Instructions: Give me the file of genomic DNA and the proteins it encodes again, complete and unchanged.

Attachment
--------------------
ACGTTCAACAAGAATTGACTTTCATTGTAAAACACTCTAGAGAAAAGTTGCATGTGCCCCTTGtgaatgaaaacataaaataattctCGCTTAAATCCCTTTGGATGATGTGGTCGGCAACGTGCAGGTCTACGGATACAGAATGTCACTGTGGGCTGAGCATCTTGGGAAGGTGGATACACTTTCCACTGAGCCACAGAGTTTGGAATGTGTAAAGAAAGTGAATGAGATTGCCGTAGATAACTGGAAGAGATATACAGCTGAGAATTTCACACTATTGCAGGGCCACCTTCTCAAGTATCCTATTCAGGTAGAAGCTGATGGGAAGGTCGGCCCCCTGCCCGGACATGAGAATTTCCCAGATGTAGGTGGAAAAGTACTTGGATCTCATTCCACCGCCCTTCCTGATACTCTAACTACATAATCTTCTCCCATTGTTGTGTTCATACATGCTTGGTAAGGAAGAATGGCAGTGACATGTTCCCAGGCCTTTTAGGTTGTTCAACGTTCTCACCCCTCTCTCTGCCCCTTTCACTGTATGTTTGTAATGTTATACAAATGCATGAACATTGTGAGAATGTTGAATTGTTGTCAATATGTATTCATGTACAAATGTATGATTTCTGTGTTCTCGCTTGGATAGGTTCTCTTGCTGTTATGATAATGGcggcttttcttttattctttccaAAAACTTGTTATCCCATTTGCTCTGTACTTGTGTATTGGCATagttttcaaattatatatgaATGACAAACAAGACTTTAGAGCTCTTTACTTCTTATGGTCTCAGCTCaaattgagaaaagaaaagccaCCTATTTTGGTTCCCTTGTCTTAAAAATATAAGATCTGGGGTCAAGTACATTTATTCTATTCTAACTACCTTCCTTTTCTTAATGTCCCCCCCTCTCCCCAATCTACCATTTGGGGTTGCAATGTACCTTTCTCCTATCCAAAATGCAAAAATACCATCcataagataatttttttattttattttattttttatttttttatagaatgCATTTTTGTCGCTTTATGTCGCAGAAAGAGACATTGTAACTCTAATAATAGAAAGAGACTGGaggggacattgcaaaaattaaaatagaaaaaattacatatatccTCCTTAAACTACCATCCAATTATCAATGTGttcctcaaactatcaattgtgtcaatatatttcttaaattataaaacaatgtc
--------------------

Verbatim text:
ACGTTCAACAAGAATTGACTTTCATTGTAAAACACTCTAGAGAAAAGTTGCATGTGCCCCTTGtgaatgaaaacataaaataattctCGCTTAAATCCCTTTGGATGATGTGGTCGGCAACGTGCAGGTCTACGGATACAGAATGTCACTGTGGGCTGAGCATCTTGGGAAGGTGGATACACTTTCCACTGAGCCACAGAGTTTGGAATGTGTAAAGAAAGTGAATGAGATTGCCGTAGATAACTGGAAGAGATATACAGCTGAGAATTTCACACTATTGCAGGGCCACCTTCTCAAGTATCCTATTCAGGTAGAAGCTGATGGGAAGGTCGGCCCCCTGCCCGGACATGAGAATTTCCCAGATGTAGGTGGAAAAGTACTTGGATCTCATTCCACCGCCCTTCCTGATACTCTAACTACATAATCTTCTCCCATTGTTGTGTTCATACATGCTTGGTAAGGAAGAATGGCAGTGACATGTTCCCAGGCCTTTTAGGTTGTTCAACGTTCTCACCCCTCTCTCTGCCCCTTTCACTGTATGTTTGTAATGTTATACAAATGCATGAACATTGTGAGAATGTTGAATTGTTGTCAATATGTATTCATGTACAAATGTATGATTTCTGTGTTCTCGCTTGGATAGGTTCTCTTGCTGTTATGATAATGGcggcttttcttttattctttccaAAAACTTGTTATCCCATTTGCTCTGTACTTGTGTATTGGCATagttttcaaattatatatgaATGACAAACAAGACTTTAGAGCTCTTTACTTCTTATGGTCTCAGCTCaaattgagaaaagaaaagccaCCTATTTTGGTTCCCTTGTCTTAAAAATATAAGATCTGGGGTCAAGTACATTTATTCTATTCTAACTACCTTCCTTTTCTTAATGTCCCCCCCTCTCCCCAATCTACCATTTGGGGTTGCAATGTACCTTTCTCCTATCCAAAATGCAAAAATACCATCcataagataatttttttattttattttattttttatttttttatagaatgCATTTTTGTCGCTTTATGTCGCAGAAAGAGACATTGTAACTCTAATAATAGAAAGAGACTGGaggggacattgcaaaaattaaaatagaaaaaattacatatatccTCCTTAAACTACCATCCAATTATCAATGTGttcctcaaactatcaattgtgtcaatatatttcttaaattataaaacaatgtc